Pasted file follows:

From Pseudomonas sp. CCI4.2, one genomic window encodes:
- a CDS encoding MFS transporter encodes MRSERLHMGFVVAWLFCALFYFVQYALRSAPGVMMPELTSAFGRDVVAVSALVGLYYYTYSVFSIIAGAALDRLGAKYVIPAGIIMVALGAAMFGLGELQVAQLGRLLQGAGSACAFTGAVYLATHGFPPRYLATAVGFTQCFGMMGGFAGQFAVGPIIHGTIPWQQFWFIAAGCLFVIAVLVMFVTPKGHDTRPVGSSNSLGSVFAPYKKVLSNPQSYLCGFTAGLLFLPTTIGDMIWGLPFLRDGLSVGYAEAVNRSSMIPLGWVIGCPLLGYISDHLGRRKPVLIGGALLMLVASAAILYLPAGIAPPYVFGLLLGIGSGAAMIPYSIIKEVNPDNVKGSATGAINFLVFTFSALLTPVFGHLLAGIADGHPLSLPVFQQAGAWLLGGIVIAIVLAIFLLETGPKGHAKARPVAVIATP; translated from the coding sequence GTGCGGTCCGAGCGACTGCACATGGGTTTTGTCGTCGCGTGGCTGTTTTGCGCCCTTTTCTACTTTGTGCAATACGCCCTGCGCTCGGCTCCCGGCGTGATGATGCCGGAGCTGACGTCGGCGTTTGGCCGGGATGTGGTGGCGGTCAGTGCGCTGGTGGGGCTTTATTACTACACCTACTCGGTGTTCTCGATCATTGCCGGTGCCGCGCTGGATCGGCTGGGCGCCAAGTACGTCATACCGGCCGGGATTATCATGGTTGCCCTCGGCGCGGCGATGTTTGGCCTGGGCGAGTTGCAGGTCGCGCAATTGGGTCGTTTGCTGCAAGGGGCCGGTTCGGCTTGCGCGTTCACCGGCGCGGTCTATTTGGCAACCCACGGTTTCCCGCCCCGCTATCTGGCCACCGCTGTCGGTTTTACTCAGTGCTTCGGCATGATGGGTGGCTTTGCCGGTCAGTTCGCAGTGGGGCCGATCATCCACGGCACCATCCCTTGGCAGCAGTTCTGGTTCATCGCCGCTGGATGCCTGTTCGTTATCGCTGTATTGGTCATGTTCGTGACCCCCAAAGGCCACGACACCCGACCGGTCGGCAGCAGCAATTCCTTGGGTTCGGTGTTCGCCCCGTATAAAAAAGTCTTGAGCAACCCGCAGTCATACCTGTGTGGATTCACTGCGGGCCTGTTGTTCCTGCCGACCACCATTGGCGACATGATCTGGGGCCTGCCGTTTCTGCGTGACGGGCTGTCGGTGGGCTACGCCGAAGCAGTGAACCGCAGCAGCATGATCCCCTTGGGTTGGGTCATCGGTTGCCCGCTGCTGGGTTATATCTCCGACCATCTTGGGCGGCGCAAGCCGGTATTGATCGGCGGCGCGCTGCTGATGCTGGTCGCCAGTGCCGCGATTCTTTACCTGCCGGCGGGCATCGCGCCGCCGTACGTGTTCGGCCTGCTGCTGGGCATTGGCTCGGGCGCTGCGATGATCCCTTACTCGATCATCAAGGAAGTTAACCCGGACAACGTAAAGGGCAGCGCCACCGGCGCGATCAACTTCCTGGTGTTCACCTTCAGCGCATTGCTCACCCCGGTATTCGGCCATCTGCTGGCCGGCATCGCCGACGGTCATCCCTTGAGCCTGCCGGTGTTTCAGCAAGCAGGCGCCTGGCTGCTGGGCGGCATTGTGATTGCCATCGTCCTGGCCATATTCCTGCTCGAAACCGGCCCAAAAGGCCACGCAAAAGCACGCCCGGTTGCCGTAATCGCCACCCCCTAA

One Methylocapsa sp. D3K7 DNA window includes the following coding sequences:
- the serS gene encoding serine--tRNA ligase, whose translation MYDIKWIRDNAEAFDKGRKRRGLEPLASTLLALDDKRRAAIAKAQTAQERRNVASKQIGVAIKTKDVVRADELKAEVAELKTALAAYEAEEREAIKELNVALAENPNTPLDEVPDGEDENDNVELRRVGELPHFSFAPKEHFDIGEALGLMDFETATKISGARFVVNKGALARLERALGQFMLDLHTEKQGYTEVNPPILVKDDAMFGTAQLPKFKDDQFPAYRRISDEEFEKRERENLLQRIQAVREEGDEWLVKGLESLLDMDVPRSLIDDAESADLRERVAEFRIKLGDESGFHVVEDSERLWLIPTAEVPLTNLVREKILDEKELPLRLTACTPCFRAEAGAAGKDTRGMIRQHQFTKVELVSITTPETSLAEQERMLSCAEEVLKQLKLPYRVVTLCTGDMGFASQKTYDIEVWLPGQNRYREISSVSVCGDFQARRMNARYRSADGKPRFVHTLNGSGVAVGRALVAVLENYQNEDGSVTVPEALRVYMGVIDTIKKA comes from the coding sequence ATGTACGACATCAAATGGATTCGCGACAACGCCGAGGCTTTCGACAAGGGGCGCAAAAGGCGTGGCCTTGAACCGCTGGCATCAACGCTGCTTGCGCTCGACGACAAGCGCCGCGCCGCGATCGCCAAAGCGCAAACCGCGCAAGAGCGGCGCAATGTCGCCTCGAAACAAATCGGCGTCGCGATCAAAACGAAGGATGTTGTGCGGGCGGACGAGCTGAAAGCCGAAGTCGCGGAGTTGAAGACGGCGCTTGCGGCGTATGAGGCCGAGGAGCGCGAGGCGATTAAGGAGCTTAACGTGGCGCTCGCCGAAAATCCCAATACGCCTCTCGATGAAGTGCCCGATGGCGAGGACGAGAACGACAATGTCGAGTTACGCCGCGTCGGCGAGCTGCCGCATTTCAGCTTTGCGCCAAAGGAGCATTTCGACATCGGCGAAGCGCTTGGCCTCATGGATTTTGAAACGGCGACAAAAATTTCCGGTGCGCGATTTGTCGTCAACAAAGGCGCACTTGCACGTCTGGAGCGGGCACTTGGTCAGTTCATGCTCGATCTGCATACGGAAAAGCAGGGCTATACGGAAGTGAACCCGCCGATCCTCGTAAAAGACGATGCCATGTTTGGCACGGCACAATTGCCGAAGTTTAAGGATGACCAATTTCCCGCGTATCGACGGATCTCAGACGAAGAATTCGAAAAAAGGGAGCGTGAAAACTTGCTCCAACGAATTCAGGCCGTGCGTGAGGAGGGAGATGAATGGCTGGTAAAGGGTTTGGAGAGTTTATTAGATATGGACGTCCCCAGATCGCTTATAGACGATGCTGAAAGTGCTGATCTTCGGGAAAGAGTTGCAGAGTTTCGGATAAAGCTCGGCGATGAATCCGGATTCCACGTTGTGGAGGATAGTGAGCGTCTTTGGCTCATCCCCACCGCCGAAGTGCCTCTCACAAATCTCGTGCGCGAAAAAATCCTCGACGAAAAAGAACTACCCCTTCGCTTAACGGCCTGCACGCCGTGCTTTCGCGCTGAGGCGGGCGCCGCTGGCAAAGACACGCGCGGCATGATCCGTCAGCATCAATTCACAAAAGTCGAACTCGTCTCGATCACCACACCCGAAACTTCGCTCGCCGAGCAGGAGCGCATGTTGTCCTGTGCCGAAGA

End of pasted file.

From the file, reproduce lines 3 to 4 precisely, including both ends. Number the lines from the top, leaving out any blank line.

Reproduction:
One Methylocapsa sp. D3K7 DNA window includes the following coding sequences:
- the serS gene encoding serine--tRNA ligase, whose translation MYDIKWIRDNAEAFDKGRKRRGLEPLASTLLALDDKRRAAIAKAQTAQERRNVASKQIGVAIKTKDVVRADELKAEVAELKTALAAYEAEEREAIKELNVALAENPNTPLDEVPDGEDENDNVELRRVGELPHFSFAPKEHFDIGEALGLMDFETATKISGARFVVNKGALARLERALGQFMLDLHTEKQGYTEVNPPILVKDDAMFGTAQLPKFKDDQFPAYRRISDEEFEKRERENLLQRIQAVREEGDEWLVKGLESLLDMDVPRSLIDDAESADLRERVAEFRIKLGDESGFHVVEDSERLWLIPTAEVPLTNLVREKILDEKELPLRLTACTPCFRAEAGAAGKDTRGMIRQHQFTKVELVSITTPETSLAEQERMLSCAEEVLKQLKLPYRVVTLCTGDMGFASQKTYDIEVWLPGQNRYREISSVSVCGDFQARRMNARYRSADGKPRFVHTLNGSGVAVGRALVAVLENYQNEDGSVTVPEALRVYMGVIDTIKKA comes from the coding sequence ATGTACGACATCAAATGGATTCGCGACAACGCCGAGGCTTTCGACAAGGGGCGCAAAAGGCGTGGCCTTGAACCGCTGGCATCAACGCTGCTTGCGCTCGACGACAAGCGCCGCGCCGCGATCGCCAAAGCGCAAACCGCGCAAGAGCGGCGCAATGTCGCCTCGAAACAAATCGGCGTCGCGATCAAAACGAAGGATGTTGTGCGGGCGGACGAGCTGAAAGCCGAAGTCGCGGAGTTGAAGACGGCGCTTGCGGCGTATGAGGCCGAGGAGCGCGAGGCGATTAAGGAGCTTAACGTGGCGCTCGCCGAAAATCCCAATACGCCTCTCGATGAAGTGCCCGATGGCGAGGACGAGAACGACAATGTCGAGTTACGCCGCGTCGGCGAGCTGCCGCATTTCAGCTTTGCGCCAAAGGAGCATTTCGACATCGGCGAAGCGCTTGGCCTCATGGATTTTGAAACGGCGACAAAAATTTCCGGTGCGCGATTTGTCGTCAACAAAGGCGCACTTGCACGTCTGGAGCGGGCACTTGGTCAGTTCATGCTCGATCTGCATACGGAAAAGCAGGGCTATACGGAAGTGAACCCGCCGATCCTCGTAAAAGACGATGCCATGTTTGGCACGGCACAATTGCCGAAGTTTAAGGATGACCAATTTCCCGCGTATCGACGGATCTCAGACGAAGAATTCGAAAAAAGGGAGCGTGAAAACTTGCTCCAACGAATTCAGGCCGTGCGTGAGGAGGGAGATGAATGGCTGGTAAAGGGTTTGGAGAGTTTATTAGATATGGACGTCCCCAGATCGCTTATAGACGATGCTGAAAGTGCTGATCTTCGGGAAAGAGTTGCAGAGTTTCGGATAAAGCTCGGCGATGAATCCGGATTCCACGTTGTGGAGGATAGTGAGCGTCTTTGGCTCATCCCCACCGCCGAAGTGCCTCTCACAAATCTCGTGCGCGAAAAAATCCTCGACGAAAAAGAACTACCCCTTCGCTTAACGGCCTGCACGCCGTGCTTTCGCGCTGAGGCGGGCGCCGCTGGCAAAGACACGCGCGGCATGATCCGTCAGCATCAATTCACAAAAGTCGAACTCGTCTCGATCACCACACCCGAAACTTCGCTCGCCGAGCAGGAGCGCATGTTGTCCTGTGCCGAAGA